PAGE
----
David H. Sparks
|Name:||David Hatfield Sparks, M.M./ M.L.I.S.|
|Position:||Adjunct Music Instructor|
To survive the Borderlands
You must live ‘sin fronteras’
be a crossroads. –Gloria Anzaldua, Borderlands / La Frontera, 1987
David Hatfield Sparks is an ethnomusicologist, college instructor, research librarian, writer, composer, and pianist whose work focuses on multicultural humanities, music/performance and the arts (including documentary film), gender and religion, and library research. His ethnomusicology research is primarily focused on music and religion and gender, including research in Cuba on Afro-Cuban music traditions. He holds a B.A. in Humanities, a Masters of Music (M.M.) in Musicology/Ethnomusicology) from the University of Texas at Austin with graduate studies under ethnomusicologists/anthropologists Dr. Gerald Behague and Dr. Steven Feld, and an Masters in Library and Information Science (M.L.I.S.) from San Jose State University.
He is an adjunct instructor of Music at College of Alameda, currently teaching Introduction to World Music (Music 9), and American Popular Music (Music 109) at Moraine Valley Community College in Illinois. He is also a lecturer in and instructor of music and humanities at various community colleges. He also teaches music privately in piano, composition, and voice.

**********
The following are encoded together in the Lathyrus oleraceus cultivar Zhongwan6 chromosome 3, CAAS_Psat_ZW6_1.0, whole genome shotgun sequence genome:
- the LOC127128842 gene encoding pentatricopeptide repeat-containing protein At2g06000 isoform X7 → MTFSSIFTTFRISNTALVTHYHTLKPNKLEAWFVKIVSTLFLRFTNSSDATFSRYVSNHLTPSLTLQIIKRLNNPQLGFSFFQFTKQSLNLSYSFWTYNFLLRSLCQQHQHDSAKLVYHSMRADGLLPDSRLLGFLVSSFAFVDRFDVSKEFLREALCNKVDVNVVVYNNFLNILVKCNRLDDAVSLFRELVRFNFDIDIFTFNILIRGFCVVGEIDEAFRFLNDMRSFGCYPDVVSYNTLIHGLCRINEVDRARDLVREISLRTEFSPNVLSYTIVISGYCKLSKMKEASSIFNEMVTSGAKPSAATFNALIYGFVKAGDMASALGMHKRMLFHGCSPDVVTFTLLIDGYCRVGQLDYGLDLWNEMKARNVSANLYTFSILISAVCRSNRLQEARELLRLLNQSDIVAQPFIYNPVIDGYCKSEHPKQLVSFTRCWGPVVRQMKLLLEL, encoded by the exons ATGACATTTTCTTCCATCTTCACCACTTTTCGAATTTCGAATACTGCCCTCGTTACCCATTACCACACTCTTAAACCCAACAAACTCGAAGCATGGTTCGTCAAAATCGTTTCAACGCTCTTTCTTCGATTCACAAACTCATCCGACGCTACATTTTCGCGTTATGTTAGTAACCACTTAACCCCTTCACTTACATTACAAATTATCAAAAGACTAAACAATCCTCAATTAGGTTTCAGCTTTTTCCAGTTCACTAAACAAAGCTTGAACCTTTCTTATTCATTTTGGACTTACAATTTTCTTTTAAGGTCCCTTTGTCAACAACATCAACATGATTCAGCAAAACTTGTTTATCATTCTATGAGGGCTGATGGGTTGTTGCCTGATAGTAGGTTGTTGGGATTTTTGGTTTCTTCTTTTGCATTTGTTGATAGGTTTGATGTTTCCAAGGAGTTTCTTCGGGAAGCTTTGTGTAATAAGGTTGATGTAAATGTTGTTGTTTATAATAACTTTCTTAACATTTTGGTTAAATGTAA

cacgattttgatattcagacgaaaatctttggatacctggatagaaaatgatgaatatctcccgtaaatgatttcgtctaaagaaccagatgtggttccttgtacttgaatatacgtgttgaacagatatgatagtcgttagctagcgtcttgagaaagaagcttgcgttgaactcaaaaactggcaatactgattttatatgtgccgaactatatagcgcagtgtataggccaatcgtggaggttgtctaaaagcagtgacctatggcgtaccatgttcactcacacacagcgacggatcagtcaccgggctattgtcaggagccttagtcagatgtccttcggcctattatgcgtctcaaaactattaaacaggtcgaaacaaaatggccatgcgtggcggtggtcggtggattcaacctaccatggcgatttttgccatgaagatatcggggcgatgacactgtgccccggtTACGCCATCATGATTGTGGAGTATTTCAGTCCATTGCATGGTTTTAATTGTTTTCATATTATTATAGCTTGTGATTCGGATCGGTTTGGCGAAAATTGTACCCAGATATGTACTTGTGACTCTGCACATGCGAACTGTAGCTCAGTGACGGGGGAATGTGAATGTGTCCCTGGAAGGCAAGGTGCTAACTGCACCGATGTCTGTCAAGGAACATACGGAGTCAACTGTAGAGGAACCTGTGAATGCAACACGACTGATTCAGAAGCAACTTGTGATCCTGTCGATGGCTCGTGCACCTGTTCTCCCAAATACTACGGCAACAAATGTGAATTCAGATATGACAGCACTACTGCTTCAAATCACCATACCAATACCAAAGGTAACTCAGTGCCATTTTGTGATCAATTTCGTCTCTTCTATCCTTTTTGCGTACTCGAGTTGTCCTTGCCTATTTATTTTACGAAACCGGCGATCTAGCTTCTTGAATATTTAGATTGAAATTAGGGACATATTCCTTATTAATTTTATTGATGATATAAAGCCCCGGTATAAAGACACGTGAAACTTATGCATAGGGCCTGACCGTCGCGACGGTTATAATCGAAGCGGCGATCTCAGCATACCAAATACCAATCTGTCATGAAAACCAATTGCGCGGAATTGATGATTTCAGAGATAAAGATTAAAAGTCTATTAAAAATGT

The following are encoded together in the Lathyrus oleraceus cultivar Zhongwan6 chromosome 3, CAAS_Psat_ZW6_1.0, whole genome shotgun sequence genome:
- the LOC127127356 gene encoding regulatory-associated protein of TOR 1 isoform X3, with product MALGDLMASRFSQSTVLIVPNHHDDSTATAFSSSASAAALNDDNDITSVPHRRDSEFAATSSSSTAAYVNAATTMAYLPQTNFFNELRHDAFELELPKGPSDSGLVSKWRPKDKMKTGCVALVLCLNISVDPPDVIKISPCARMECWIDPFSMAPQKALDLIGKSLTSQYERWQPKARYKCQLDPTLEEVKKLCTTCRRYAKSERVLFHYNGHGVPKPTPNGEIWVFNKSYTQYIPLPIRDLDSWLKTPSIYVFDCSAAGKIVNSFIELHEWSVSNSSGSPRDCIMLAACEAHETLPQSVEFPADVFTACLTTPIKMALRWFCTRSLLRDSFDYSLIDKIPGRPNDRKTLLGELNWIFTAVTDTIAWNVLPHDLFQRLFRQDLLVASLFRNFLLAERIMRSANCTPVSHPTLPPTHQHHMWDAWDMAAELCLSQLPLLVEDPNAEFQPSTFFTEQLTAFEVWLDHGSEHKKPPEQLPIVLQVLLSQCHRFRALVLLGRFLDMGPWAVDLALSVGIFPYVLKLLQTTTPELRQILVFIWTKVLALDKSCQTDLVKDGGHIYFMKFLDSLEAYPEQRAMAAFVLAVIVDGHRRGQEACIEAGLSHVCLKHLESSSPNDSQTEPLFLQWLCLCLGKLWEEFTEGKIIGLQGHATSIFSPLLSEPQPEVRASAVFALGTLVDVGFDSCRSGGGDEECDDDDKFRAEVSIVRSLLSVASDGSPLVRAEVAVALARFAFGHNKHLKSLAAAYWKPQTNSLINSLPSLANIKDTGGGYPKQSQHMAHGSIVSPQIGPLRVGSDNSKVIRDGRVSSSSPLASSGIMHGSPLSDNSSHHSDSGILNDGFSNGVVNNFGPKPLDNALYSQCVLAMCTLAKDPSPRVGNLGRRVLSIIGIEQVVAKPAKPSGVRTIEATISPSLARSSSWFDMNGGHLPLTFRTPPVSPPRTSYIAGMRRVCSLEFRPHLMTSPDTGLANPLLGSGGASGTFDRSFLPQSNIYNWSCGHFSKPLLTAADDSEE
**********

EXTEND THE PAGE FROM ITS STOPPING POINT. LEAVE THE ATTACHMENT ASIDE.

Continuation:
His poems and essays have appeared in feminist and LGBTQ publications, including the anthology She Is Everywhere (vol. 3, 2012), Witches and Pagans magazine (no. 29, 2015), and the forthcoming El Mundo Zurdo V. His poetry book Princes and Pumpkins won 1st Prize in the 2015 Writer’s Digest Poetry e-Book Contest.
He is the author of numerous articles and poems on such topic as the music of GILBERTO GIL published in the Afro-Hispanic Review, an article on gender and religion, “Dancing the River: Fluidity of Eros and Gender in Music and Dance of African Diasporic Spritual Traditions,” in Postscripts: The Journal of Texts & Contemporary Worlds, vol. 4, no. 3 2008, and queer spiritual politics in This Bridge We Call Home (2002), edited by Gloria Anzaldua. He is co-author, with his life companion and husband Randy P. L. Conner, and their daughter Mariya Ayn Sparks of the Encyclopedia of Queer Myth, Symbol, and Spirit (Cassell, 1997), and other published articles and conference papers. He is also co-author of Queering Creole Spiritual Traditions (2004) focusing on Afro Cuban religion, LGBT participants and art/music.
A freelance research librarian, he has also worked in several library systems, including the College of Alameda Library, the University of Texas at Austin as a paraprofessional archivist at the Harry Ransom Humanities Research Center, Rare Book and Manuscripts Library. He has also volunteered as an archivist for the San Francisco Public Library LGBTQ Collection/History Center and the Lesbian and Gay Archives in San Francisco, CA.